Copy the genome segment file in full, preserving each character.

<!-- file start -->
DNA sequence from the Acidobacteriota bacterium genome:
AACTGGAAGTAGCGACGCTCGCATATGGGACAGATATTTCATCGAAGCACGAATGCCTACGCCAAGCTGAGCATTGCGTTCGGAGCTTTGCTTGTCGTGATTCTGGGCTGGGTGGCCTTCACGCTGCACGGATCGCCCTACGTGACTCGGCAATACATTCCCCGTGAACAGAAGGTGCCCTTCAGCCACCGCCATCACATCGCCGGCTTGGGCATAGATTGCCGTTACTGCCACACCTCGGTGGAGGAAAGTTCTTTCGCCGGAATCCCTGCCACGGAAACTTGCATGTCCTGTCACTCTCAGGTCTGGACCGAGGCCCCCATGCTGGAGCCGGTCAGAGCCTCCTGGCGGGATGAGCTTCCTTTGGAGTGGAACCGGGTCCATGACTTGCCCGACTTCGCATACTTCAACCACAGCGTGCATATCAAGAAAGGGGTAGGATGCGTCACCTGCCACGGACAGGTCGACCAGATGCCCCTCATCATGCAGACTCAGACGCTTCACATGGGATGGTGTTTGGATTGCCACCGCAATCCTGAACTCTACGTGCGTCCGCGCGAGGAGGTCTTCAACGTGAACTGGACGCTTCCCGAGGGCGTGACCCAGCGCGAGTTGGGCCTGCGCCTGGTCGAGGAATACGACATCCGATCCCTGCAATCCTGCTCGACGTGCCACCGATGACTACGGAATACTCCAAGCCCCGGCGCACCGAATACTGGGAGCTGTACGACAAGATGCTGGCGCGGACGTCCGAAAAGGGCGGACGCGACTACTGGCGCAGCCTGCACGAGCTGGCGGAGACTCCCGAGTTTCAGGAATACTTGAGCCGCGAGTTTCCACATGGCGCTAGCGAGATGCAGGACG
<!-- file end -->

DNA sequence from the Acidobacteriota bacterium genome:
AACTGGAAGTAGCGACGCTCGCATATGGGACAGATATTTCATCGAAGCACGAATGCCTACGCCAAGCTGAGCATTGCGTTCGGAGCTTTGCTTGTCGTGATTCTGGGCTGGGTGGCCTTCACGCTGCACGGATCGCCCTACGTGACTCGGCAATACATTCCCCGTGAACAGAAGGTGCCCTTCAGCCACCGCCATCACATCGCCGGCTTGGGCATAGATTGCCGTTACTGCCACACCTCGGTGGAGGAAAGTTCTTTCGCCGGAATCCCTGCCACGGAAACTTGCATGTCCTGTCACTCTCAGGTCTGGACCGAGGCCCCCATGCTGGAGCCGGTCAGAGCCTCCTGGCGGGATGAGCTTCCTTTGGAGTGGAACCGGGTCCATGACTTGCCCGACTTCGCATACTTCAACCACAGCGTGCATATCAAGAAAGGGGTAGGATGCGTCACCTGCCACGGACAGGTCGACCAGATGCCCCTCATCATGCAGACTCAGACGCTTCACATGGGATGGTGTTTGGATTGCCACCGCAATCCTGAACTCTACGTGCGTCCGCGCGAGGAGGTCTTCAACGTGAACTGGACGCTTCCCGAGGGCGTGACCCAGCGCGAGTTGGGCCTGCGCCTGGTCGAGGAATACGACATCCGATCCCTGCAATCCTGCTCGACGTGCCACCGATGACTACGGAATACTCCAAGCCCCGGCGCACCGAATACTGGGAGCTGTACGACAAGATGCTGGCGCGGACGTCCGAAAAGGGCGGACGCGACTACTGGCGCAGCCTGCACGAGCTGGCGGAGACTCCCGAGTTTCAGGAATACTTGAGCCGCGAGTTTCCACATGGCGCTAGCGAGATGCAGGACG